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Elephant poaching falls in Tanzanian sanctuary

ARUSHA, Tanzania (Xinhua) -- Elephant poaching in western Tanzania’s wildlife sanctuary, Katavi National Park, has gone down in 2017, a senior park official said on Tuesday.

Izumbe Msindai, the park’s chief warden, said in an interview with Xinhua that the number of elephants killed in the area dropped from 24 in 2016 to five in 2017.

Msindai said regular patrols and social awareness among the surrounding communities are contributing factors to the achievement.

“The elephant killing incidents have been dropping year after year. The result is contributed by efforts of the surrounding communities who have recognized the importance of protecting the animals,” he said.

“We have signed on to an unmanned aerial vehicle (UAV) anti-poaching surveillance to be carried out by a private entity, Bathawk Recon, in Katavi National park for six months,” said the spokesman of Tanzania National Parks, Pascal Shelutete.

According to Shelutete, the initial pilot six-month deployment of Super Bat DA-50 and the required ground and monitoring equipment at Katavi was expected to provide real-time information about poaching activities.

Located in eastern shores of Lake Tanganyika, Katavi national park is known for its unadulterated wild bushes, spectacular views and rich wildlife.

The park is home to an estimated 4,000 elephants, more than 1,000 buffaloes, and many herds of giraffes, zebras, impalas and reedbucks.



Over 25 mln Tanzanians cannot access judiciary services: chief justice

DAR ES SALAAM, (Xinhua) -- Tanzania’s Chief Justice Ibrahim Juma said on Tuesday more than 25 million Tanzanians out of a population of 50 million could not access judiciary services due to lack of courts.

“Statistics for the Judiciary action plan indicate that court services are not easily accessed by more than 25 million Tanzanians,” said Juma at the inauguration of the Bagamoyo district court in the east African nation’s Coast region.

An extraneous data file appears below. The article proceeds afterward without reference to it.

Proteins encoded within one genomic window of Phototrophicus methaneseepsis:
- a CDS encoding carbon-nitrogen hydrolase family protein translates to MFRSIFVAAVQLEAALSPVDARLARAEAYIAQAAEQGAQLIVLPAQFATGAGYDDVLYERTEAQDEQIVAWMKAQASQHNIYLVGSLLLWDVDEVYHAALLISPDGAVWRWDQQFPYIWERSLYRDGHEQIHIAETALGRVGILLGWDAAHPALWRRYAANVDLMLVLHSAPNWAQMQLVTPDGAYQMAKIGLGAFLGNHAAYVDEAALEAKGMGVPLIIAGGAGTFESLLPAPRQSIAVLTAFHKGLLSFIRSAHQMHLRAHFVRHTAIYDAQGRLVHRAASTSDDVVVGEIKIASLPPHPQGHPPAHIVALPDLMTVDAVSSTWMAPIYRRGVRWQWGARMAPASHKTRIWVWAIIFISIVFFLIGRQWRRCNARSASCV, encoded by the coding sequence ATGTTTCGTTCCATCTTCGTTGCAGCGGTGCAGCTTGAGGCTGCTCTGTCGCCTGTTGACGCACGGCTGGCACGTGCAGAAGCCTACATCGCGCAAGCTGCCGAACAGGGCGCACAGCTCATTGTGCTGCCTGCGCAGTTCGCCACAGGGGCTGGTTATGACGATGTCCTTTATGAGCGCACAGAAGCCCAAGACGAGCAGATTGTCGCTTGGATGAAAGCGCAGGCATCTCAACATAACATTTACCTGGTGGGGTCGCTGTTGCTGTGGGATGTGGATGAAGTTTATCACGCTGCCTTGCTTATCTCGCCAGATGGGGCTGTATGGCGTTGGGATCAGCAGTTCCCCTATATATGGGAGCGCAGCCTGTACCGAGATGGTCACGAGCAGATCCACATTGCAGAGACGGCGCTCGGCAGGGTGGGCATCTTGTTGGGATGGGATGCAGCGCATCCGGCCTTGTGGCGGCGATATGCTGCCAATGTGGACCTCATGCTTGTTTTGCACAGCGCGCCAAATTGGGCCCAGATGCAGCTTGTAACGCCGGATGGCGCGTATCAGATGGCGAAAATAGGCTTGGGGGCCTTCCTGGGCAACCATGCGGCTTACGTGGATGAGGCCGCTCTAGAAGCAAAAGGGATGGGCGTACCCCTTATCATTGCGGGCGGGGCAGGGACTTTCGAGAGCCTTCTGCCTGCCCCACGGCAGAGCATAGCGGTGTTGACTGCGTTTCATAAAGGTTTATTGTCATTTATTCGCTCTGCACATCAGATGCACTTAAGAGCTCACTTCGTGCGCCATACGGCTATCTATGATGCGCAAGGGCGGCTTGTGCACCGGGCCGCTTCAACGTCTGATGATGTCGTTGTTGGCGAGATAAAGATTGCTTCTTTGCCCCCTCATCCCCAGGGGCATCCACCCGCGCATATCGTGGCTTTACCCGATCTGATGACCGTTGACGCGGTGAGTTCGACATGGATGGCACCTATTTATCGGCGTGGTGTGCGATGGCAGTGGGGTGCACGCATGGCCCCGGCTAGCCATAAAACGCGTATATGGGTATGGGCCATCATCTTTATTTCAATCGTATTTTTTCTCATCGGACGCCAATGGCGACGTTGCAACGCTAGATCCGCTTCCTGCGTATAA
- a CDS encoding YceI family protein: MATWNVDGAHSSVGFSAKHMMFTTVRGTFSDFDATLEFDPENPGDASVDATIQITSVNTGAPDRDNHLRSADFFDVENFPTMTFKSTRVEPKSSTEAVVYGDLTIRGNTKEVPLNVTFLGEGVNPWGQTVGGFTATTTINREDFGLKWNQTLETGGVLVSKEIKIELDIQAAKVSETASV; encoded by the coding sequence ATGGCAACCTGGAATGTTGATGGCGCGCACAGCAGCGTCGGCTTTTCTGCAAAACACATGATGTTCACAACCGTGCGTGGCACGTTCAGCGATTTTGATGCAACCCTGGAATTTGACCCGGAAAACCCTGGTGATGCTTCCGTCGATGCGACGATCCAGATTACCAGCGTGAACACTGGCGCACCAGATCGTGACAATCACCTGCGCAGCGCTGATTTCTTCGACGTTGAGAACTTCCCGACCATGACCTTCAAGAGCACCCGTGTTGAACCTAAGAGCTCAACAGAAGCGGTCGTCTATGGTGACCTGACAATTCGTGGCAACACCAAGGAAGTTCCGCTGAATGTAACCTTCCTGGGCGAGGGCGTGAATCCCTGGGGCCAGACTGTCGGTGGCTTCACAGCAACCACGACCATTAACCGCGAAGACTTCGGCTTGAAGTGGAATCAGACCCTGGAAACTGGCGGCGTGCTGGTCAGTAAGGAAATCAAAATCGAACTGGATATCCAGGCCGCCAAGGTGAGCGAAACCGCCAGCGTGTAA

“But, we are tackling this problem by building more courts in various parts of the country,” said the chief justice.

He said ongoing improvements in facilities under the judiciary were aimed at increasing access of the services by members of the public, and ensuring justice was delivered in convenient time.

On Monday the chief justice also inaugurated a World Bank-funded training and information resource center to improve the efficiency and transparency of the judiciary.

Juma said the construction of the training center was part of the World Bank’s support to Tanzania’s five-year strategic plan to achieve citizen-centric judicial modernization.

Juma said the center will offer training programs in legal, administrative and judicial topics and law reform areas for about 900 judicial officers and about 6,000 court staff in the judiciary.

“It will help upgrade skills that are necessary to cut backlogs and delays in hearing of cases, and improve service provision to citizens,” said the chief justice.

World Bank Country Director for Tanzania Bella Bird said that as Tanzania moves toward a middle-income status, it is extremely important to underscore the pivotal role that the judiciary plays in achieving social and economic development.

The World Bank allocated 65 million U.S. dollars for the Citizen-Centric Judicial Modernization and Justice Service Delivery Project.

An effective justice system is critical for fighting corruption, improving accountability and transparency, and delivering better public services that the citizens of Tanzania need, especially women, the poor and generally the vulnerable segments of the population,” she said.



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